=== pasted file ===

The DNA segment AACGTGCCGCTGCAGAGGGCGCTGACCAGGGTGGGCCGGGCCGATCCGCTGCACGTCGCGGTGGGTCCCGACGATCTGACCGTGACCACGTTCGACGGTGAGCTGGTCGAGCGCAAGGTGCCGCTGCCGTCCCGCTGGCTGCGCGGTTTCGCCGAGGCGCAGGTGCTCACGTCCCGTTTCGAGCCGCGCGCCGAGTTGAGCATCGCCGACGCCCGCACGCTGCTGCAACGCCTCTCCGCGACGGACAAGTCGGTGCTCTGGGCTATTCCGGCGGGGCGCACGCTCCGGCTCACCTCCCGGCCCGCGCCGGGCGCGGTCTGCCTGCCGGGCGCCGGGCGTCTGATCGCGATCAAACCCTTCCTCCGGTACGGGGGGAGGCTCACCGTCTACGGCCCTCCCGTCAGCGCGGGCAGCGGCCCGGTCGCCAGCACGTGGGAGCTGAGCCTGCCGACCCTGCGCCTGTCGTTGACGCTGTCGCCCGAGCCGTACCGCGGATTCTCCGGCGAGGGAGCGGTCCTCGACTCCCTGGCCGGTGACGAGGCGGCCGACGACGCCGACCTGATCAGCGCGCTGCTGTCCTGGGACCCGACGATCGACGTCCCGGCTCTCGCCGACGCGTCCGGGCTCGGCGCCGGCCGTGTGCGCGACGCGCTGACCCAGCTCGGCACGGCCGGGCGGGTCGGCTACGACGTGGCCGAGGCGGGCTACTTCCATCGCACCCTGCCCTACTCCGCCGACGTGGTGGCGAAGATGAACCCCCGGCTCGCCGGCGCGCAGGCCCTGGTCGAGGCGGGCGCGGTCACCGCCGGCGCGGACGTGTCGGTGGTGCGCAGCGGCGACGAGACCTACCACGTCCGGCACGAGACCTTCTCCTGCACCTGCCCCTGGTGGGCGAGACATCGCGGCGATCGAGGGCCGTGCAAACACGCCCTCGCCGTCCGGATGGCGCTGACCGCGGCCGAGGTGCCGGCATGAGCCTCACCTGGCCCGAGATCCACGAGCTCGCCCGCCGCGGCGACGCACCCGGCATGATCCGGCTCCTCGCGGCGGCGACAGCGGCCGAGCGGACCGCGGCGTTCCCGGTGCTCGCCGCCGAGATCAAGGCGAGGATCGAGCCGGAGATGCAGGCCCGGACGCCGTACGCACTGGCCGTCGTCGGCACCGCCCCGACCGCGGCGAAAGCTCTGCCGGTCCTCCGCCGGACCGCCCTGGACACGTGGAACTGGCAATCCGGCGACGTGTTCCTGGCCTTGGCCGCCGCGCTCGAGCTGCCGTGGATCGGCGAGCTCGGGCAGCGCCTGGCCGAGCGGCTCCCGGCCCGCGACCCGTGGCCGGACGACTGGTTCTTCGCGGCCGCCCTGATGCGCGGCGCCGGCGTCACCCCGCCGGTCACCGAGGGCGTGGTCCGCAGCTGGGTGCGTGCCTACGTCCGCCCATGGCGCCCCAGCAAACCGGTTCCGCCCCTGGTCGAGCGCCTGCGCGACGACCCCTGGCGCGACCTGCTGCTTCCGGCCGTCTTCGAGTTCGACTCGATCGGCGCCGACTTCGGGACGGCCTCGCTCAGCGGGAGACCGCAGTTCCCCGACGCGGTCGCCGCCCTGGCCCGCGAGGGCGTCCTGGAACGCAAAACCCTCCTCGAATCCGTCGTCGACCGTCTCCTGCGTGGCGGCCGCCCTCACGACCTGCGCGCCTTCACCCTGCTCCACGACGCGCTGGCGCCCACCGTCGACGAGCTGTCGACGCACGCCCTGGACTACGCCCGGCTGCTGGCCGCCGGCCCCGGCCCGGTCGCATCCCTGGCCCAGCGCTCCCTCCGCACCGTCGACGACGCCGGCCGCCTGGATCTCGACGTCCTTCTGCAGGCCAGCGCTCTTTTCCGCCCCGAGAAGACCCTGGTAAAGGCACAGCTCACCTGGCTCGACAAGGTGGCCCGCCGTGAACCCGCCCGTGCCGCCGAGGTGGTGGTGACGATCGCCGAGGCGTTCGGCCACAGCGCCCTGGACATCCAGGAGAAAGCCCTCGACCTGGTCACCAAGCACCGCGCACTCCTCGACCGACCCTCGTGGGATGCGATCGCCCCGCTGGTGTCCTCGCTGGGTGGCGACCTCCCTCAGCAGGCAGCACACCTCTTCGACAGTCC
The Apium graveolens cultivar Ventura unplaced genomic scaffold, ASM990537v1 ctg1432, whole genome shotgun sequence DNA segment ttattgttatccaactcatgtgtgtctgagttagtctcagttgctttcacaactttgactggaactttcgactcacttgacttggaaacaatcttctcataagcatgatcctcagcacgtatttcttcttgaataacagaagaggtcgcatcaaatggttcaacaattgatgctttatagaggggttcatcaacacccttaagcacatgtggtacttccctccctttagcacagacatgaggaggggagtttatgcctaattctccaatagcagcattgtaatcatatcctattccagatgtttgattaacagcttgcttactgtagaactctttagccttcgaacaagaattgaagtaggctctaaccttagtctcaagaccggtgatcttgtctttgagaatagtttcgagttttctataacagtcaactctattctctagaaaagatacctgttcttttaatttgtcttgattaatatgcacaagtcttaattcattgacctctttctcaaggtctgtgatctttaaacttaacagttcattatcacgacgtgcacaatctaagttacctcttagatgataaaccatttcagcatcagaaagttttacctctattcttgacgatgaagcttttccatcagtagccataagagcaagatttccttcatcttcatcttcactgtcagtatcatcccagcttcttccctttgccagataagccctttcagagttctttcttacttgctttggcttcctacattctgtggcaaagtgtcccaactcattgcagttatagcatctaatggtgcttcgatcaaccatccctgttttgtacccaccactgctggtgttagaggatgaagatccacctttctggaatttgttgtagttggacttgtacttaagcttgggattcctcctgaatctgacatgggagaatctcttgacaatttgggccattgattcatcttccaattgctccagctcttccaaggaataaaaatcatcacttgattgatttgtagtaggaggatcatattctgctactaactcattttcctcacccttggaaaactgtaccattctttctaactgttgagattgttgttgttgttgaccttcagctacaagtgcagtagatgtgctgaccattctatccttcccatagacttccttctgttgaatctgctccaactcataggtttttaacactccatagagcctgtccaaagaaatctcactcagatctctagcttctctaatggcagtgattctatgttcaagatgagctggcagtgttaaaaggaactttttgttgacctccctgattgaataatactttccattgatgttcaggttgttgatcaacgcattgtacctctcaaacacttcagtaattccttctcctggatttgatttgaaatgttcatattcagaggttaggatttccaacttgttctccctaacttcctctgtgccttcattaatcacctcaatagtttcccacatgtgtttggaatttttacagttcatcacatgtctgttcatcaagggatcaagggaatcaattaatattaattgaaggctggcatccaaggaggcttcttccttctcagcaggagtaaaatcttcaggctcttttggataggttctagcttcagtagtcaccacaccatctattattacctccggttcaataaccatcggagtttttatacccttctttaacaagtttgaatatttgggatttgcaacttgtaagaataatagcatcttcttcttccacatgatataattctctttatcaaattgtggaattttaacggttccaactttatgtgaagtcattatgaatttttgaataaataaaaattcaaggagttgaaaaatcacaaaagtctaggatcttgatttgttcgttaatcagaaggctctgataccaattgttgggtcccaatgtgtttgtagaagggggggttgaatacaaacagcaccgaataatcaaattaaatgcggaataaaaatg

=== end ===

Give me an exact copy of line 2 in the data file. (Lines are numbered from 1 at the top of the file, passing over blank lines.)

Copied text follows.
The Apium graveolens cultivar Ventura unplaced genomic scaffold, ASM990537v1 ctg1432, whole genome shotgun sequence DNA segment ttattgttatccaactcatgtgtgtctgagttagtctcagttgctttcacaactttgactggaactttcgactcacttgacttggaaacaatcttctcataagcatgatcctcagcacgtatttcttcttgaataacagaagaggtcgcatcaaatggttcaacaattgatgctttatagaggggttcatcaacacccttaagcacatgtggtacttccctccctttagcacagacatgaggaggggagtttatgcctaattctccaatagcagcattgtaatcatatcctattccagatgtttgattaacagcttgcttactgtagaactctttagccttcgaacaagaattgaagtaggctctaaccttagtctcaagaccggtgatcttgtctttgagaatagtttcgagttttctataacagtcaactctattctctagaaaagatacctgttcttttaatttgtcttgattaatatgcacaagtcttaattcattgacctctttctcaaggtctgtgatctttaaacttaacagttcattatcacgacgtgcacaatctaagttacctcttagatgataaaccatttcagcatcagaaagttttacctctattcttgacgatgaagcttttccatcagtagccataagagcaagatttccttcatcttcatcttcactgtcagtatcatcccagcttcttccctttgccagataagccctttcagagttctttcttacttgctttggcttcctacattctgtggcaaagtgtcccaactcattgcagttatagcatctaatggtgcttcgatcaaccatccctgttttgtacccaccactgctggtgttagaggatgaagatccacctttctggaatttgttgtagttggacttgtacttaagcttgggattcctcctgaatctgacatgggagaatctcttgacaatttgggccattgattcatcttccaattgctccagctcttccaaggaataaaaatcatcacttgattgatttgtagtaggaggatcatattctgctactaactcattttcctcacccttggaaaactgtaccattctttctaactgttgagattgttgttgttgttgaccttcagctacaagtgcagtagatgtgctgaccattctatccttcccatagacttccttctgttgaatctgctccaactcataggtttttaacactccatagagcctgtccaaagaaatctcactcagatctctagcttctctaatggcagtgattctatgttcaagatgagctggcagtgttaaaaggaactttttgttgacctccctgattgaataatactttccattgatgttcaggttgttgatcaacgcattgtacctctcaaacacttcagtaattccttctcctggatttgatttgaaatgttcatattcagaggttaggatttccaacttgttctccctaacttcctctgtgccttcattaatcacctcaatagtttcccacatgtgtttggaatttttacagttcatcacatgtctgttcatcaagggatcaagggaatcaattaatattaattgaaggctggcatccaaggaggcttcttccttctcagcaggagtaaaatcttcaggctcttttggataggttctagcttcagtagtcaccacaccatctattattacctccggttcaataaccatcggagtttttatacccttctttaacaagtttgaatatttgggatttgcaacttgtaagaataatagcatcttcttcttccacatgatataattctctttatcaaattgtggaattttaacggttccaactttatgtgaagtcattatgaatttttgaataaataaaaattcaaggagttgaaaaatcacaaaagtctaggatcttgatttgttcgttaatcagaaggctctgataccaattgttgggtcccaatgtgtttgtagaagggggggttgaatacaaacagcaccgaataatcaaattaaatgcggaataaaaatg